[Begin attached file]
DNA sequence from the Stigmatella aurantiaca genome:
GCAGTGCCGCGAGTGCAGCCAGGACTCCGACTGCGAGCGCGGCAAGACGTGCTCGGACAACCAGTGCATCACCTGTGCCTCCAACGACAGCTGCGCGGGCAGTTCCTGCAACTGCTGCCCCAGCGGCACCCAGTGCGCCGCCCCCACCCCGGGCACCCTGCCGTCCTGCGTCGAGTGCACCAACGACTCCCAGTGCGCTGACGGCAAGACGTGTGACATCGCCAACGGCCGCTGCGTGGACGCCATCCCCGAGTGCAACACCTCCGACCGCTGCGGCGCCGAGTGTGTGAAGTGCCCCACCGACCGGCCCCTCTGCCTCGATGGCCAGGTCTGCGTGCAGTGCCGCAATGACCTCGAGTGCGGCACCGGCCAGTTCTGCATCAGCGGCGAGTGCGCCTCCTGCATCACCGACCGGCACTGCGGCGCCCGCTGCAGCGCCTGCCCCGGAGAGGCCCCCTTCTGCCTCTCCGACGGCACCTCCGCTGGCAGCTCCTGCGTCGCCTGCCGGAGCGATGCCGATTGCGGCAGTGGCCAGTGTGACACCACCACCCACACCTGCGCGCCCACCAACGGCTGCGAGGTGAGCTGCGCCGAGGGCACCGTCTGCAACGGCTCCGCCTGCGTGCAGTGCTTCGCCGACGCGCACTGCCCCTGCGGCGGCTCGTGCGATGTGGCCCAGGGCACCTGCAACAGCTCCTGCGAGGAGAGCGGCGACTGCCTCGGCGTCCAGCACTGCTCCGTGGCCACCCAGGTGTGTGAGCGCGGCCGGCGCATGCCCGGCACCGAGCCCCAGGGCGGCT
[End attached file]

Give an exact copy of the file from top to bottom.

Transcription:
DNA sequence from the Stigmatella aurantiaca genome:
GCAGTGCCGCGAGTGCAGCCAGGACTCCGACTGCGAGCGCGGCAAGACGTGCTCGGACAACCAGTGCATCACCTGTGCCTCCAACGACAGCTGCGCGGGCAGTTCCTGCAACTGCTGCCCCAGCGGCACCCAGTGCGCCGCCCCCACCCCGGGCACCCTGCCGTCCTGCGTCGAGTGCACCAACGACTCCCAGTGCGCTGACGGCAAGACGTGTGACATCGCCAACGGCCGCTGCGTGGACGCCATCCCCGAGTGCAACACCTCCGACCGCTGCGGCGCCGAGTGTGTGAAGTGCCCCACCGACCGGCCCCTCTGCCTCGATGGCCAGGTCTGCGTGCAGTGCCGCAATGACCTCGAGTGCGGCACCGGCCAGTTCTGCATCAGCGGCGAGTGCGCCTCCTGCATCACCGACCGGCACTGCGGCGCCCGCTGCAGCGCCTGCCCCGGAGAGGCCCCCTTCTGCCTCTCCGACGGCACCTCCGCTGGCAGCTCCTGCGTCGCCTGCCGGAGCGATGCCGATTGCGGCAGTGGCCAGTGTGACACCACCACCCACACCTGCGCGCCCACCAACGGCTGCGAGGTGAGCTGCGCCGAGGGCACCGTCTGCAACGGCTCCGCCTGCGTGCAGTGCTTCGCCGACGCGCACTGCCCCTGCGGCGGCTCGTGCGATGTGGCCCAGGGCACCTGCAACAGCTCCTGCGAGGAGAGCGGCGACTGCCTCGGCGTCCAGCACTGCTCCGTGGCCACCCAGGTGTGTGAGCGCGGCCGGCGCATGCCCGGCACCGAGCCCCAGGGCGGCT